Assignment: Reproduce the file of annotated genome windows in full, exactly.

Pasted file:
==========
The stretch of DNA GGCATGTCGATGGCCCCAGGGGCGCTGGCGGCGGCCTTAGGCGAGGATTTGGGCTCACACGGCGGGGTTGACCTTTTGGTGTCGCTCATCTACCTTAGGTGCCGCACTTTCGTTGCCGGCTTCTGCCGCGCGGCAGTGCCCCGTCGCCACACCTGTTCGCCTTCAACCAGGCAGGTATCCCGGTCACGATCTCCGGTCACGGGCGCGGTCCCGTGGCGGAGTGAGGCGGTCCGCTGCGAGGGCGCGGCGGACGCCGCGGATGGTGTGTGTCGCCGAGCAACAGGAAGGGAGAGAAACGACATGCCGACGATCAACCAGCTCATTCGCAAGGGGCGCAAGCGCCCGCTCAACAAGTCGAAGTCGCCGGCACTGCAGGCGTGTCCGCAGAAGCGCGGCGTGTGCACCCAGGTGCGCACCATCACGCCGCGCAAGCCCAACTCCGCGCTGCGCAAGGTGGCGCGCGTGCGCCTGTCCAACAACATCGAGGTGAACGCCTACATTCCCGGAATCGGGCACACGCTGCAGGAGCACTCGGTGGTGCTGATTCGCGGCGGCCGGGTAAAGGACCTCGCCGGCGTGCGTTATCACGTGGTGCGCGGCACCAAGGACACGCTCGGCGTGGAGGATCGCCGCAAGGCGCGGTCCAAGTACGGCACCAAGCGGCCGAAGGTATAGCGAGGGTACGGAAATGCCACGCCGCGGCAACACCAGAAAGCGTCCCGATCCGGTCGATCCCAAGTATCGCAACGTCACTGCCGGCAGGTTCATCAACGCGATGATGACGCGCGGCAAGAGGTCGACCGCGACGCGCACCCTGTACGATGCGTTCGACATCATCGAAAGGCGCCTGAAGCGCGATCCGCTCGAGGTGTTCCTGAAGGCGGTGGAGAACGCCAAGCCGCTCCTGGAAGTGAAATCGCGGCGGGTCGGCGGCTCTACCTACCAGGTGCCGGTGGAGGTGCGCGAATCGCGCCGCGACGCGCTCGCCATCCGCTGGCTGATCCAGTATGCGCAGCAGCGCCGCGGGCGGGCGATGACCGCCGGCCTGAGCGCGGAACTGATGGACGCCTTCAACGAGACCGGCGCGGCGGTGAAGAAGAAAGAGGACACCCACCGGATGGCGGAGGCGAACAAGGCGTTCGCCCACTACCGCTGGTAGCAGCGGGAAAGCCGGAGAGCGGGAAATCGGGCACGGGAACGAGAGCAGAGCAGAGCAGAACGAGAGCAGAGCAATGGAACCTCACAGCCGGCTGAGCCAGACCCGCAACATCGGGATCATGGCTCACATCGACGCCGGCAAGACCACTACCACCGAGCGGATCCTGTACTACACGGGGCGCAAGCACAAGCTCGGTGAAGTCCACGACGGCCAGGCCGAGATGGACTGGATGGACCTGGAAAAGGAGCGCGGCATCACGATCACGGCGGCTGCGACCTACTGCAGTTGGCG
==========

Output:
The stretch of DNA GGCATGTCGATGGCCCCAGGGGCGCTGGCGGCGGCCTTAGGCGAGGATTTGGGCTCACACGGCGGGGTTGACCTTTTGGTGTCGCTCATCTACCTTAGGTGCCGCACTTTCGTTGCCGGCTTCTGCCGCGCGGCAGTGCCCCGTCGCCACACCTGTTCGCCTTCAACCAGGCAGGTATCCCGGTCACGATCTCCGGTCACGGGCGCGGTCCCGTGGCGGAGTGAGGCGGTCCGCTGCGAGGGCGCGGCGGACGCCGCGGATGGTGTGTGTCGCCGAGCAACAGGAAGGGAGAGAAACGACATGCCGACGATCAACCAGCTCATTCGCAAGGGGCGCAAGCGCCCGCTCAACAAGTCGAAGTCGCCGGCACTGCAGGCGTGTCCGCAGAAGCGCGGCGTGTGCACCCAGGTGCGCACCATCACGCCGCGCAAGCCCAACTCCGCGCTGCGCAAGGTGGCGCGCGTGCGCCTGTCCAACAACATCGAGGTGAACGCCTACATTCCCGGAATCGGGCACACGCTGCAGGAGCACTCGGTGGTGCTGATTCGCGGCGGCCGGGTAAAGGACCTCGCCGGCGTGCGTTATCACGTGGTGCGCGGCACCAAGGACACGCTCGGCGTGGAGGATCGCCGCAAGGCGCGGTCCAAGTACGGCACCAAGCGGCCGAAGGTATAGCGAGGGTACGGAAATGCCACGCCGCGGCAACACCAGAAAGCGTCCCGATCCGGTCGATCCCAAGTATCGCAACGTCACTGCCGGCAGGTTCATCAACGCGATGATGACGCGCGGCAAGAGGTCGACCGCGACGCGCACCCTGTACGATGCGTTCGACATCATCGAAAGGCGCCTGAAGCGCGATCCGCTCGAGGTGTTCCTGAAGGCGGTGGAGAACGCCAAGCCGCTCCTGGAAGTGAAATCGCGGCGGGTCGGCGGCTCTACCTACCAGGTGCCGGTGGAGGTGCGCGAATCGCGCCGCGACGCGCTCGCCATCCGCTGGCTGATCCAGTATGCGCAGCAGCGCCGCGGGCGGGCGATGACCGCCGGCCTGAGCGCGGAACTGATGGACGCCTTCAACGAGACCGGCGCGGCGGTGAAGAAGAAAGAGGACACCCACCGGATGGCGGAGGCGAACAAGGCGTTCGCCCACTACCGCTGGTAGCAGCGGGAAAGCCGGAGAGCGGGAAATCGGGCACGGGAACGAGAGCAGAGCAGAGCAGAACGAGAGCAGAGCAATGGAACCTCACAGCCGGCTGAGCCAGACCCGCAACATCGGGATCATGGCTCACATCGACGCCGGCAAGACCACTACCACCGAGCGGATCCTGTACTACACGGGGCGCAAGCACAAGCTCGGTGAAGTCCACGACGGCCAGGCCGAGATGGACTGGATGGACCTGGAAAAGGAGCGCGGCATCACGATCACGGCGGCTGCGACCTACTGCAGTTGGCG